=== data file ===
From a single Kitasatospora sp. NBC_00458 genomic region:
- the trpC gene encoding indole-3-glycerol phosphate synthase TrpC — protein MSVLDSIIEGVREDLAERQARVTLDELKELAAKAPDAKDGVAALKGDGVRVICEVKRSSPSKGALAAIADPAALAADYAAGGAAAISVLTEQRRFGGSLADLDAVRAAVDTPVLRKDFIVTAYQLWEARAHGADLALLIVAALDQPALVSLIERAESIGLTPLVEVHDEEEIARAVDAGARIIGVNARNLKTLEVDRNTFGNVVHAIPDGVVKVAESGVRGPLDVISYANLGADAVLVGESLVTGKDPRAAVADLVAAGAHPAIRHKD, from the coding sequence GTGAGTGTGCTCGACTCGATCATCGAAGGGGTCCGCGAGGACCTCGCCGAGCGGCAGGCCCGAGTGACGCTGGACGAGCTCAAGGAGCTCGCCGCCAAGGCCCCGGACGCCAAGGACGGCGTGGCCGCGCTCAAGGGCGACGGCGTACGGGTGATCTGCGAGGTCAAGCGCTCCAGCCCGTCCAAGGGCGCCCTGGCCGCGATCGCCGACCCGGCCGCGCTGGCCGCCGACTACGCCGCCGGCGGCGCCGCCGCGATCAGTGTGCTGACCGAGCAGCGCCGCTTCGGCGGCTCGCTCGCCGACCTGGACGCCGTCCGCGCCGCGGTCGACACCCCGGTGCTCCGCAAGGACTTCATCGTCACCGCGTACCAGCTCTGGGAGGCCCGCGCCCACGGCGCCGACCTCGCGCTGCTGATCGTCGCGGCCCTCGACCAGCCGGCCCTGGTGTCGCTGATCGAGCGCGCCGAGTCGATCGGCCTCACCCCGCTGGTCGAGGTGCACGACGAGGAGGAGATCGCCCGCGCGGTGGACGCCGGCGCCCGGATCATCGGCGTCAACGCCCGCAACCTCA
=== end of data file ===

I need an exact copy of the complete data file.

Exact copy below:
From a single Kitasatospora sp. NBC_00458 genomic region:
- the trpC gene encoding indole-3-glycerol phosphate synthase TrpC — protein MSVLDSIIEGVREDLAERQARVTLDELKELAAKAPDAKDGVAALKGDGVRVICEVKRSSPSKGALAAIADPAALAADYAAGGAAAISVLTEQRRFGGSLADLDAVRAAVDTPVLRKDFIVTAYQLWEARAHGADLALLIVAALDQPALVSLIERAESIGLTPLVEVHDEEEIARAVDAGARIIGVNARNLKTLEVDRNTFGNVVHAIPDGVVKVAESGVRGPLDVISYANLGADAVLVGESLVTGKDPRAAVADLVAAGAHPAIRHKD, from the coding sequence GTGAGTGTGCTCGACTCGATCATCGAAGGGGTCCGCGAGGACCTCGCCGAGCGGCAGGCCCGAGTGACGCTGGACGAGCTCAAGGAGCTCGCCGCCAAGGCCCCGGACGCCAAGGACGGCGTGGCCGCGCTCAAGGGCGACGGCGTACGGGTGATCTGCGAGGTCAAGCGCTCCAGCCCGTCCAAGGGCGCCCTGGCCGCGATCGCCGACCCGGCCGCGCTGGCCGCCGACTACGCCGCCGGCGGCGCCGCCGCGATCAGTGTGCTGACCGAGCAGCGCCGCTTCGGCGGCTCGCTCGCCGACCTGGACGCCGTCCGCGCCGCGGTCGACACCCCGGTGCTCCGCAAGGACTTCATCGTCACCGCGTACCAGCTCTGGGAGGCCCGCGCCCACGGCGCCGACCTCGCGCTGCTGATCGTCGCGGCCCTCGACCAGCCGGCCCTGGTGTCGCTGATCGAGCGCGCCGAGTCGATCGGCCTCACCCCGCTGGTCGAGGTGCACGACGAGGAGGAGATCGCCCGCGCGGTGGACGCCGGCGCCCGGATCATCGGCGTCAACGCCCGCAACCTCA